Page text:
The staff of Andersonville Elementary, in partnership with parents and the community, will provide the opportunity, the environment, and the differentiated instruction necessary for all students to develop a strong foundation enabling them to become active participants in a global society. The academic, physical, and social skills achieved, as set forth by the Tennessee Performance Goals, will provide the framework for further success upon completion of the elementary years.
Our Shared Vision
Andersonville Elementary School’s Vision, through a partnership of highly qualified teachers and staff, parents, administrators and community members, is to create a community of support for each individual child. The partnership will encourage and support every student’s development as independent thinkers, and instill a desire in becoming responsible life long learners.
1. All children have the right to learn and to succeed in order to become productive citizens.
2. Teachers, parents, and the community share the responsibility for the support of the school’s mission and for creating a safe and positive learning environment.
3. Curriculum and instruction based on developmentally appropriate learning skills, researched-based programs, and proven best practices.
4. High expectations increase individual student performance, quality of work, and self-esteem.
5. When students understand the rationale behind the learning process, they become confident, highly motivated, active learners.
6. Time provided for individual creativity, decision making, and personal goal setting promotes student success.
7. Communication and problem solving skills are crucial elements for success in school life.
The bell first shows up in old photographs of Andersonville Institute. The bell sat atop this 2 story clapboard building church like building. The bell served the school and the community. The ringing of the bell drew the students to school and also served as a way to draw the community together if an emergency or announcement needed to be made. When the old school was torn down more modern looking two story brick building was built in its place. In this brick building the bell had a prominent and tempting location at the top of the stairs. More than one student was subjected to punishment for ringing the bell when they were passing by it. When this school had become out of date and had fallen into disrepair. The building no longer served high school students who now attended Norris High School. The county decided to replace the two story building with a more modern and one story elementary school. While the new school was being built the students were divided between the fire hall, Glen Alpine School, and Belmont School. In three years it is reopened as Andersonville Elementary School, however, the bell isn't given a prominent location and in a short period of time the bell is pretty much forgotten.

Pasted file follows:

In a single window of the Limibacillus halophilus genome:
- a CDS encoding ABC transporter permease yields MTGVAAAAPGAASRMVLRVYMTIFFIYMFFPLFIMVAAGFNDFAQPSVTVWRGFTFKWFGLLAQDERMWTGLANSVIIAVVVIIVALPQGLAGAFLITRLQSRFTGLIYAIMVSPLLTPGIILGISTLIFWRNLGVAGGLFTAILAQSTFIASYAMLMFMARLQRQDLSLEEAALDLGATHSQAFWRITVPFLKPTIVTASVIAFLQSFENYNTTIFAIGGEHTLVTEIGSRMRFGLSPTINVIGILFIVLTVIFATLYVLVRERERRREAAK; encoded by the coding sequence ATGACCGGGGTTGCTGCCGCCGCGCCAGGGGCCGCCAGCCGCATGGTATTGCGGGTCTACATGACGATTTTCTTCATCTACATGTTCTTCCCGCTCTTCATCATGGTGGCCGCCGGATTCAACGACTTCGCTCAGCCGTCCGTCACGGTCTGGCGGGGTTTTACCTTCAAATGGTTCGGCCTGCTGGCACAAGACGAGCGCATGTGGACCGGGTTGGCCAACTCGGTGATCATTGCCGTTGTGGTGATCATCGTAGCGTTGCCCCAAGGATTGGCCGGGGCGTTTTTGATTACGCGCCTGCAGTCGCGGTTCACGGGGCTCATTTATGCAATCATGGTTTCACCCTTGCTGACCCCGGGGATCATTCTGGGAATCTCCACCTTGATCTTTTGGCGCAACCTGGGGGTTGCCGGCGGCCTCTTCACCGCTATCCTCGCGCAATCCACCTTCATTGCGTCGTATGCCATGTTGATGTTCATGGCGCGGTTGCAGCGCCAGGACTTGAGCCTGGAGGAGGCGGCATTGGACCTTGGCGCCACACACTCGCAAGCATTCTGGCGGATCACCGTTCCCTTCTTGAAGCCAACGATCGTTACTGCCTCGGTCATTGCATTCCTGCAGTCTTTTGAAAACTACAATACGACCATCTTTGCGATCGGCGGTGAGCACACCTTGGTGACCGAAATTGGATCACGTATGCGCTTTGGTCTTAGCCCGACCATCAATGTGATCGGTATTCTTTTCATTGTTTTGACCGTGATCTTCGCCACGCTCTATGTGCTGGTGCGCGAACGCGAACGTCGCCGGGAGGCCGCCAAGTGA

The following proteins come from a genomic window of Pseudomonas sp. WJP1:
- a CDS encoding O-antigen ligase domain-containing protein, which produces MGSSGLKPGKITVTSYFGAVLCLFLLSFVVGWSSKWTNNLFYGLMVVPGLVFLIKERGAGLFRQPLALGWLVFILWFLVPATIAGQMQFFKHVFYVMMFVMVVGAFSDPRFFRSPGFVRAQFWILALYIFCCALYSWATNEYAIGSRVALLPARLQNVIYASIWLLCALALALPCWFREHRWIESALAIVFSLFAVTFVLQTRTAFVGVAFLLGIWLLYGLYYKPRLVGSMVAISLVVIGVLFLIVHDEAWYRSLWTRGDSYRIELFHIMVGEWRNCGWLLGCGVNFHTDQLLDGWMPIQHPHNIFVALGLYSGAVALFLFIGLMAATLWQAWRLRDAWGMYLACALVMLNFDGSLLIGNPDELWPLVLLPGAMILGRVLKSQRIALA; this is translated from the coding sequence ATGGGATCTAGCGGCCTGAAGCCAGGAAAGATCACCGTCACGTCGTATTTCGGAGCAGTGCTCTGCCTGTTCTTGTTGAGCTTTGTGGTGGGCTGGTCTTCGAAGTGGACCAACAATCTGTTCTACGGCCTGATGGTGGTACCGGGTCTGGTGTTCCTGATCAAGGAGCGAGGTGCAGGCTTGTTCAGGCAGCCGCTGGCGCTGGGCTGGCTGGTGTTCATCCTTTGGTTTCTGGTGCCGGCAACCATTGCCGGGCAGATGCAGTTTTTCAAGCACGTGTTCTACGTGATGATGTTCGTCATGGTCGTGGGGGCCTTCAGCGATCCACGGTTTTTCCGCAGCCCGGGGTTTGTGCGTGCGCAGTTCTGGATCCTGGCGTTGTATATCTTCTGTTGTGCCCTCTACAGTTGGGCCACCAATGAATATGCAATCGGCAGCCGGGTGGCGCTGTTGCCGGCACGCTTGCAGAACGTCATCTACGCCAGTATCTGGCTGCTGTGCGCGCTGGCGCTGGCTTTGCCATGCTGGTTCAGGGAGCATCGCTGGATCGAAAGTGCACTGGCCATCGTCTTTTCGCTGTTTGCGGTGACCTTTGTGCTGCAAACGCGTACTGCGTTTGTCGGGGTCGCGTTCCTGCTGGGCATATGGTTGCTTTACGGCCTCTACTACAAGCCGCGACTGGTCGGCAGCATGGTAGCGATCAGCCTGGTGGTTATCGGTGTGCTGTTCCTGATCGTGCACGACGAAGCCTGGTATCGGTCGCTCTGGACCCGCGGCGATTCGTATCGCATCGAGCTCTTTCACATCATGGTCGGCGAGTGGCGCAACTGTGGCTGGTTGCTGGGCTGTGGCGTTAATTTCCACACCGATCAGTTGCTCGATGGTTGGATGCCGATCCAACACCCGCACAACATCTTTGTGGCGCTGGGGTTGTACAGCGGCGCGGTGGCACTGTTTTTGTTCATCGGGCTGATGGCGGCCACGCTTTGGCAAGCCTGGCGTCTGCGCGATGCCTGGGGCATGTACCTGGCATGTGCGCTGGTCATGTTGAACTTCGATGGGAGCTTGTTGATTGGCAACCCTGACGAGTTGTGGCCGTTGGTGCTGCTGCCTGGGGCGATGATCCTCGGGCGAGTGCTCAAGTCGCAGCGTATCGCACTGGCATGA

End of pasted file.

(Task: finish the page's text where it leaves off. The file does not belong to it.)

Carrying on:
I grew up in Andersonville and attended there as a child. My next door neighbors, Mrs. Bonnie Irwin Carden and Ms. Winnie Irwin, would tell me stories of what life was like when they were little girls. Both ladies attended Andersonville Institute. Mrs. Bonnie would tell me that as a student they had to walk to the well for water and if you were lucky a boy you liked was asked to go with you. She told me that if the teacher knew you were sweet on the boy she wouldn't pick him and that you had to trick her into thinking you didn't like the boy. She also told me about the bell. When asked about the present whereabouts of the bell, however, Mrs. Bonnie did not know. Curiosity led me to ask Mr. Ball, the principal of Andersonville in the late 80's, if he knew the location of the bell. Mr. York, the janitor, put an end to the mystery of the missing bell by locating it behind the boiler in the janitor's area. I remember the day. It was a fun and heavy find. Mr. Ball had the bell placed by the front entrance in a flower garden. Renovation to Andersonville found the bell a new and once again prominent home at the entrance to Andersonville Elementary School. For me the bell is a link to the early importance of education in our community. -Emily Wallace Haverkamp AES teacher
History of the School
Education has been important to the Andersonville community since the first school was established in 1830 on land donated by descendants of the community's founding family. In 1873, the first school was replaced by Big Valley Academy, a grade school financed by the sale of shares of stock to the citizens of Andersonville. The Academy served the community until Andersonville Institute replaced it in 1898.
Prior to 1900, education in rural East Tennessee was limited to grade school. Few high schools existed and there were not any located in this area. Seeing a need for higher education, the Clinton Baptist Association bought Big Valley Academy, renamed it Andersonville Institute, and expanded the curriculum to include high school. In addition to the large two-story school building, Andersonville Institute had two nearby dormitories, one for women and one for men. While most of the grade school students lived locally, the high schools majority was of boarding students. Clinton Hall, the men's dormitory, still stands as a private residence across the road from the school.
In 1923, ownership of the school was taken over by the Anderson County School Board and renamed Andersonville High and Elementary School. The school became Andersonville Elementary in 1938 when the high school students moved to the newly built Norris High School in nearby Norris. In 1958, the old school was destroyed and a new school was built on the site.